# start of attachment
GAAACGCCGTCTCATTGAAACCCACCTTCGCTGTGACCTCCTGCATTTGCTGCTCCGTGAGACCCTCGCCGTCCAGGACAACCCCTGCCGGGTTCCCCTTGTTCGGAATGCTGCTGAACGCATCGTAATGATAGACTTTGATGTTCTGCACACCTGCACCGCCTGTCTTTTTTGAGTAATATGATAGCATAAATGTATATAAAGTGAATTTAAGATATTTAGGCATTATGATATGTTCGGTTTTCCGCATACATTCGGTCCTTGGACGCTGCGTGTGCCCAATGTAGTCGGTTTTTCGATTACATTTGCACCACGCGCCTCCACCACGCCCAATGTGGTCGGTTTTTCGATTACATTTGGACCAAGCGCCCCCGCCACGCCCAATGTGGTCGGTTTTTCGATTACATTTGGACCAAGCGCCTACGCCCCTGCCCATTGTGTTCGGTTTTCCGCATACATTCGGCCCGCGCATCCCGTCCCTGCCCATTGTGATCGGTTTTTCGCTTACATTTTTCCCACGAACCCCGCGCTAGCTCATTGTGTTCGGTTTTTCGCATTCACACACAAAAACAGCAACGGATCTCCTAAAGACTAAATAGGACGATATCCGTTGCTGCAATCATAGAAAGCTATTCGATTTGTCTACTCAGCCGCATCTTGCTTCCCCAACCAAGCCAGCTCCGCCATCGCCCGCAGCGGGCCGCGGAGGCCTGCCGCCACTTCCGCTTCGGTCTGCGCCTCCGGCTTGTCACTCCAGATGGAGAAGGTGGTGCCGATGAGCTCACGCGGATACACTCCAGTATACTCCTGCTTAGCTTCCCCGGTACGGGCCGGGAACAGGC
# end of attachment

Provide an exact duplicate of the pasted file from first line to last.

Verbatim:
GAAACGCCGTCTCATTGAAACCCACCTTCGCTGTGACCTCCTGCATTTGCTGCTCCGTGAGACCCTCGCCGTCCAGGACAACCCCTGCCGGGTTCCCCTTGTTCGGAATGCTGCTGAACGCATCGTAATGATAGACTTTGATGTTCTGCACACCTGCACCGCCTGTCTTTTTTGAGTAATATGATAGCATAAATGTATATAAAGTGAATTTAAGATATTTAGGCATTATGATATGTTCGGTTTTCCGCATACATTCGGTCCTTGGACGCTGCGTGTGCCCAATGTAGTCGGTTTTTCGATTACATTTGCACCACGCGCCTCCACCACGCCCAATGTGGTCGGTTTTTCGATTACATTTGGACCAAGCGCCCCCGCCACGCCCAATGTGGTCGGTTTTTCGATTACATTTGGACCAAGCGCCTACGCCCCTGCCCATTGTGTTCGGTTTTCCGCATACATTCGGCCCGCGCATCCCGTCCCTGCCCATTGTGATCGGTTTTTCGCTTACATTTTTCCCACGAACCCCGCGCTAGCTCATTGTGTTCGGTTTTTCGCATTCACACACAAAAACAGCAACGGATCTCCTAAAGACTAAATAGGACGATATCCGTTGCTGCAATCATAGAAAGCTATTCGATTTGTCTACTCAGCCGCATCTTGCTTCCCCAACCAAGCCAGCTCCGCCATCGCCCGCAGCGGGCCGCGGAGGCCTGCCGCCACTTCCGCTTCGGTCTGCGCCTCCGGCTTGTCACTCCAGATGGAGAAGGTGGTGCCGATGAGCTCACGCGGATACACTCCAGTATACTCCTGCTTAGCTTCCCCGGTACGGGCCGGGAACAGGC